“There are several requests that we must meet”, explained the Vice-President Kees van de Grint. “On the one hand, the current KF engines are too costly and, on the other hand, they necessitate too many investments in electronic means from ASNs and/or Organisers to control efficiently the conformity of clutches and rev limiters. It is a project on which the CIK-FIA must work in the next few months. For the time being, it will be proposed to the World Motor Sport Council to lighten the technical regulations governing the existing KF engines, in particular by deleting as from 2013 the control of the cylinder transfer ducts volumes and by standardising certain components as well as the general sketch of ignition systems.”

The engine manufacturers have agreed with the CIK to postpone the new engine homologation for a year to 2014, and as we went to press we were waiting for the FIA to ratify this. We also understand that it is likely that the classes will be simplified to just a Junior and Senior class in 2014.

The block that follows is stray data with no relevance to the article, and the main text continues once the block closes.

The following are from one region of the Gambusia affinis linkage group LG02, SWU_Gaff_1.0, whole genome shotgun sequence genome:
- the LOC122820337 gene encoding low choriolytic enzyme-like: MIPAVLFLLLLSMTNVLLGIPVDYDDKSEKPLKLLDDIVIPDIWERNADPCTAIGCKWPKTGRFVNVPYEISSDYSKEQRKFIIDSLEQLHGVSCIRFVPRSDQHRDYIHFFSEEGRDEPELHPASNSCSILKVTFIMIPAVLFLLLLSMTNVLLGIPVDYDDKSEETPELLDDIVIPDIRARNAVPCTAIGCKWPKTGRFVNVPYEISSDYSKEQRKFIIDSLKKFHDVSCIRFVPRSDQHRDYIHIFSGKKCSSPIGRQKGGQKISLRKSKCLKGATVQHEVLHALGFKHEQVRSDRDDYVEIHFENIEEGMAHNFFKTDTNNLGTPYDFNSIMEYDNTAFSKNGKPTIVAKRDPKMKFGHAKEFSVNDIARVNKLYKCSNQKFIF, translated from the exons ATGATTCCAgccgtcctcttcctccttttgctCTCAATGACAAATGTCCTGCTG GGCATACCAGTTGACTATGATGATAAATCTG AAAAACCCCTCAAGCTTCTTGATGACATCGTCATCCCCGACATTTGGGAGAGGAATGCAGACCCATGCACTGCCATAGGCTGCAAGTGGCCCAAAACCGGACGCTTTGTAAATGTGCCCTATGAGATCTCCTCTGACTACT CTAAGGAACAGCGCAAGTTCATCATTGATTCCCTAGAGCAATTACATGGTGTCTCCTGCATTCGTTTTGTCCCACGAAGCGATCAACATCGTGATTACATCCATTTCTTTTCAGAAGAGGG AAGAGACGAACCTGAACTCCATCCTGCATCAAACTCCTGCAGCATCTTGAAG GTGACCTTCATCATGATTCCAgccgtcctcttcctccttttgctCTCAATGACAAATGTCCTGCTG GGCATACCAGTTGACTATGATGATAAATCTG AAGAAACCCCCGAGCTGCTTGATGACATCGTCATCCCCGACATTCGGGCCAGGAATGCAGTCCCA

Van de Grint said that “The idea is to draw up a new set of engine specifications to allow for a simple and above all cheaper engine to be homologated as of 2014.” This has led to suggestions, particularly from long-standing team and track owner Paul Fletcher, that the MSA should delay their plans to coincide with the CIK changes.

The MSA General Secretary Rob Jones has said that they aren’t in a position to wait for the CIK to complete it’s review of the KF classes before announcing the British Kart Championship format for 2013 onwards, and has also said that the proposed class format “mirrors that which is run by other ASNs with greater success than the current KF2 format.”